Big Busts Don't Lie: How Will New Technology Help Women Who Wear D Cups and Up Order the Proper Size Online?
The greatest challenge in shopping online is getting the right fit. I'm not going to advertise that buying a Campbell & Kate shirt online is easy, but I'm proud to say that the longer we're in business, the more we find that our customers are getting their sizes right on the first try. It helps that we actually offer shirts made specifically to fit a large bust and slim waist.
Companies like True Fit, described in this Wall Street Journal article, are trying to streamline the process. Unfortunately, they have replaced the tape measure with other complicated questions, like "Where does your tummy sit on your belly--high, medium or low?"
I'm not convinced that they've made the process simpler, but I agree that even a tape measure can be subjective. I ran into an example of this last week. One of my favorite customers has been waiting for over a year for Campbell & Kate to offer size 2. When I emailed to ask for her measurements, here's what she sent me:
According to those numbers, she should be a size 8S, but even a 4L was too large in her shoulders. Fortunately, she hasn't gained any weight, and I still had her measurements from the last time we met:
waist: 26" waist
A size 2S should fit her perfectly, but I'll also send her a 2M to try as backup.
The WSJ article says that researchers have found that "Even when shopping for themselves, people lie about their measurements." With a statement like that, I would assume that people would be fudging the numbers to make themselves seem smaller, but my customer's numbers made her 3 sizes larger!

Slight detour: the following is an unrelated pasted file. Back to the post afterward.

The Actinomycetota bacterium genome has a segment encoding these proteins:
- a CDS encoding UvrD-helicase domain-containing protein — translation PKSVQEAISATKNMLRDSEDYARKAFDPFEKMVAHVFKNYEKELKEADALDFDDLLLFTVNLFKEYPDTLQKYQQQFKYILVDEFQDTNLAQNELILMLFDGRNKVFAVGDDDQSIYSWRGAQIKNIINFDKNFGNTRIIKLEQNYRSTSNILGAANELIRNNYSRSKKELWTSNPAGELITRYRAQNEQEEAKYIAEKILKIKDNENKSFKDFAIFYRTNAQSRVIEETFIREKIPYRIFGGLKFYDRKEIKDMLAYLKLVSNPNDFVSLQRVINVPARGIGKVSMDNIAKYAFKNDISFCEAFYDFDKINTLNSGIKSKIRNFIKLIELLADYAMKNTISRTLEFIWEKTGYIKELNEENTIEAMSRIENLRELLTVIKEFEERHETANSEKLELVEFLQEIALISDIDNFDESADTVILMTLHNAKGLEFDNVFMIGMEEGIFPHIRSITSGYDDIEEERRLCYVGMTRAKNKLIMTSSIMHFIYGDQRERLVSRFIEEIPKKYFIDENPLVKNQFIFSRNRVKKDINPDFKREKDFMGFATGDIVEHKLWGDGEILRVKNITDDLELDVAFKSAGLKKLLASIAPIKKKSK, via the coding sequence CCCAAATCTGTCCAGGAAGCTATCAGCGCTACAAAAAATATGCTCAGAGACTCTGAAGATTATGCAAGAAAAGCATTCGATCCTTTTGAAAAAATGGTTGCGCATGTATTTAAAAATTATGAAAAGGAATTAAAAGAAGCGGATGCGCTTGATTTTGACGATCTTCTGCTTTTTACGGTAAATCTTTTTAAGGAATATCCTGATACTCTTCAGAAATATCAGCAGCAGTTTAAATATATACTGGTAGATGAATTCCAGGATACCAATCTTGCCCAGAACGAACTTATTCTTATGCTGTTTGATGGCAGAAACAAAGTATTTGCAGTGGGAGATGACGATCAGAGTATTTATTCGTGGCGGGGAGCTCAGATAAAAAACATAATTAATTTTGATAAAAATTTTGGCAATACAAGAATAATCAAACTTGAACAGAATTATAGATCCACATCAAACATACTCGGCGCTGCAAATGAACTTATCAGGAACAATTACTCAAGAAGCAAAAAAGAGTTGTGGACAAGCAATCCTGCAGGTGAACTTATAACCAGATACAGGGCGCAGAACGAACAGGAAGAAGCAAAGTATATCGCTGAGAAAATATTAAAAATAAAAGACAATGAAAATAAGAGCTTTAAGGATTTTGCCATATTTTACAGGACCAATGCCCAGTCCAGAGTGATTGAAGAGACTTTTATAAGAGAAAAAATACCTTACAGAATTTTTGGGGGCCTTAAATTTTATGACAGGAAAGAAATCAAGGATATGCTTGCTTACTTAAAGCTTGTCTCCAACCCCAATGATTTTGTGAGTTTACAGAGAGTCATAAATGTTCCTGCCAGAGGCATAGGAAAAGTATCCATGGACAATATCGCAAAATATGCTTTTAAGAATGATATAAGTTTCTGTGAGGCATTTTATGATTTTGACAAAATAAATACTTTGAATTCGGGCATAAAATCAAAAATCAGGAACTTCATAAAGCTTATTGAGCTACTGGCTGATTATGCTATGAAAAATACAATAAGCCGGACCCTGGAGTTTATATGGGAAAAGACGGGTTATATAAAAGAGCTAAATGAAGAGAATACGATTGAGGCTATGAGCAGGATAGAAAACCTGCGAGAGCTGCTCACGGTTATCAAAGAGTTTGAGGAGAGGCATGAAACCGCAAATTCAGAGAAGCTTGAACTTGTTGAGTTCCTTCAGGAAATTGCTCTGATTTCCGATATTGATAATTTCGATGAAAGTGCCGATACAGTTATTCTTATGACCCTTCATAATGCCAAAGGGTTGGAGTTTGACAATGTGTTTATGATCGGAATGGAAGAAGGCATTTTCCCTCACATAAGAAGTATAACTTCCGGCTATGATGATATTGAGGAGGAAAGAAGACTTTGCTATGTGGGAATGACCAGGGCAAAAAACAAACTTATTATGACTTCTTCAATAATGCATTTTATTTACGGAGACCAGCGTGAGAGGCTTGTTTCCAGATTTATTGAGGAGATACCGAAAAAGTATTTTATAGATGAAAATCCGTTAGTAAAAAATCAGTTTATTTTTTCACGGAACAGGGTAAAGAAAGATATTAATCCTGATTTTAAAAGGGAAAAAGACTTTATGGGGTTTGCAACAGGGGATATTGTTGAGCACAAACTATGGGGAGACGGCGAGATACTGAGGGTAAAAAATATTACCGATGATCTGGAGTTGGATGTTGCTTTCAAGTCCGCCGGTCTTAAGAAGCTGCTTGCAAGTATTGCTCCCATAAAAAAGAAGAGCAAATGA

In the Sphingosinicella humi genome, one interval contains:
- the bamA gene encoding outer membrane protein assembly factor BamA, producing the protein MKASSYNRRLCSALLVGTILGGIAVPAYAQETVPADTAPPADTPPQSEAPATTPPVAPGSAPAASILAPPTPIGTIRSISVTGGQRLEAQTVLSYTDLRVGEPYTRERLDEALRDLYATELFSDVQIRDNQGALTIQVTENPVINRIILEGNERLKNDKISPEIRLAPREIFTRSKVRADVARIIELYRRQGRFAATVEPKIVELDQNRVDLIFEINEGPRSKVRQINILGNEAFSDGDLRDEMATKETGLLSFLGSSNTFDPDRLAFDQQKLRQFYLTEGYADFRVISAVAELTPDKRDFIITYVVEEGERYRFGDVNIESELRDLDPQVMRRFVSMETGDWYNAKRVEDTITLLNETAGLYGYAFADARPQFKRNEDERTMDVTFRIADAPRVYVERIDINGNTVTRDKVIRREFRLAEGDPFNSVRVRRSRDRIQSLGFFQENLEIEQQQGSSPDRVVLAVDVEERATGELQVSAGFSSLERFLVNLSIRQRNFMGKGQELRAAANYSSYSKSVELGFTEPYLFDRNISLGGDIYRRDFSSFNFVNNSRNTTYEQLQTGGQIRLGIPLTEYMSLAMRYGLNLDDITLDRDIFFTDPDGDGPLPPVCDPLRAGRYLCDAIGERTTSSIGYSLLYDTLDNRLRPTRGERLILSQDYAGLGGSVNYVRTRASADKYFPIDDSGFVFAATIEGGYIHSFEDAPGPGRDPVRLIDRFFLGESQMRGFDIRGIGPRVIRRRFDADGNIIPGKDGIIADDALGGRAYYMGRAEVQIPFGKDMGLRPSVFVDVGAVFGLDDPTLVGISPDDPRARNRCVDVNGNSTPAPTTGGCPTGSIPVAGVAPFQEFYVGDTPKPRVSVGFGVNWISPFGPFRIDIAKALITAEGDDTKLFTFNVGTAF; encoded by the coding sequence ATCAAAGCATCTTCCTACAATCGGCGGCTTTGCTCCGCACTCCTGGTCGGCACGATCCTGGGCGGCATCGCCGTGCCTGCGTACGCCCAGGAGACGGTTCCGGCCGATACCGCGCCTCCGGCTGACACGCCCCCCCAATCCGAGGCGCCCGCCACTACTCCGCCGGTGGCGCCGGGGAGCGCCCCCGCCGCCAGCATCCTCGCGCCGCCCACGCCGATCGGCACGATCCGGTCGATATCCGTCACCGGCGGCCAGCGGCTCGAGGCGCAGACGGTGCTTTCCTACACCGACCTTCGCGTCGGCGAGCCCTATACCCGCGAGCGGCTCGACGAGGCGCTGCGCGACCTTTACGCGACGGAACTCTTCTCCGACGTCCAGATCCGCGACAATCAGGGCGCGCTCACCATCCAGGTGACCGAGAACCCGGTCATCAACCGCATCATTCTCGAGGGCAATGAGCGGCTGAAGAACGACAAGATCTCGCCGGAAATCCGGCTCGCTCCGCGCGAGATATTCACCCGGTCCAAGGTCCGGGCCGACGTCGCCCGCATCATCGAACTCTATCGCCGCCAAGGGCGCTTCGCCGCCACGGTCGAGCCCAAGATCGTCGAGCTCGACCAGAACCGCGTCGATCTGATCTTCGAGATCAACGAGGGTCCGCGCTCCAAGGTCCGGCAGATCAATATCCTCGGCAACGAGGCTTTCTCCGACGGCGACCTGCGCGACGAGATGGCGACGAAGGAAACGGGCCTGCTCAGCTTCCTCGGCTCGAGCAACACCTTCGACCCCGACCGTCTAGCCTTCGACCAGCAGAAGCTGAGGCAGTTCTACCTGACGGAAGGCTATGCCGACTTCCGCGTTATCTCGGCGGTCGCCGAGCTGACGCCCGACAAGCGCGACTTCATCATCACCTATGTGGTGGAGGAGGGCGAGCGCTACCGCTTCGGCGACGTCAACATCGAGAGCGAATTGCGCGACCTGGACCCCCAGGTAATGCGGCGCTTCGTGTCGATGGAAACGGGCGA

TrueFit customers enter clothing brands and styles that have fit them in the past. The TrueFit algorithm then calculates the proper size for the new style that the customer is considering purchasing. It also recommends styles and sizes based on past purchases. A woman who wears a D cup and up may not have many past successful purchases to enter, but it would be fascinating to see what results from the entries she is able to make.
Another interesting development in the area of online fit is Fits.me. When I first heard of them in 2010, I was skeptical because their technology only applied to men's clothing, but last year they expanded it to women's. Their website states that it "took a little longer to implement than the male versions . . . mainly because of the diversity of shape and size of the female body."
I was very excited when I read that their "robots can conform to over 85% of the female individuals that shop online today," so when I saw that Hawes & Curtis uses Fits.me, I had to play with it. My own measurements came up as "out of range" on the Hawes & Curtis site, so I plugged in the numbers of a woman who would wear an 8M in a Campbell & Kate shirt:
The Hawes & Curtis Fits.me application put this woman in a size 14 semi-fitted shirt. If this were British sizing and the 14 were really a US 10, I'd be pretty impressed. Unfortunately, this isn't the case. According to the semi-fitted size chart, I see that my imaginary woman has had to size up in the waist by over 6 inches in order to fit her bust.
As you would suspect, the image that Hawes & Curtis provided of my imaginary woman in a size 14 shirt was not very flattering. The shirt looked baggy, which turned it from sharp to frumpy, an issue that we who wear a D cup and up are only too familiar with.
But the great thing is that the Fits.me technology worked! It showed what was available on this particular website and how the product would look on this particular customer. I would love to see Fits.me offered on other websites where there is a better chance of finding something to fit. For instance, wouldn't you love to be able to use this robot to try a sheath dress?
Fits.me simply needs to be applied to more online retailers, and I'd be happy to volunteer for it to be tested here at Campbell & Kate!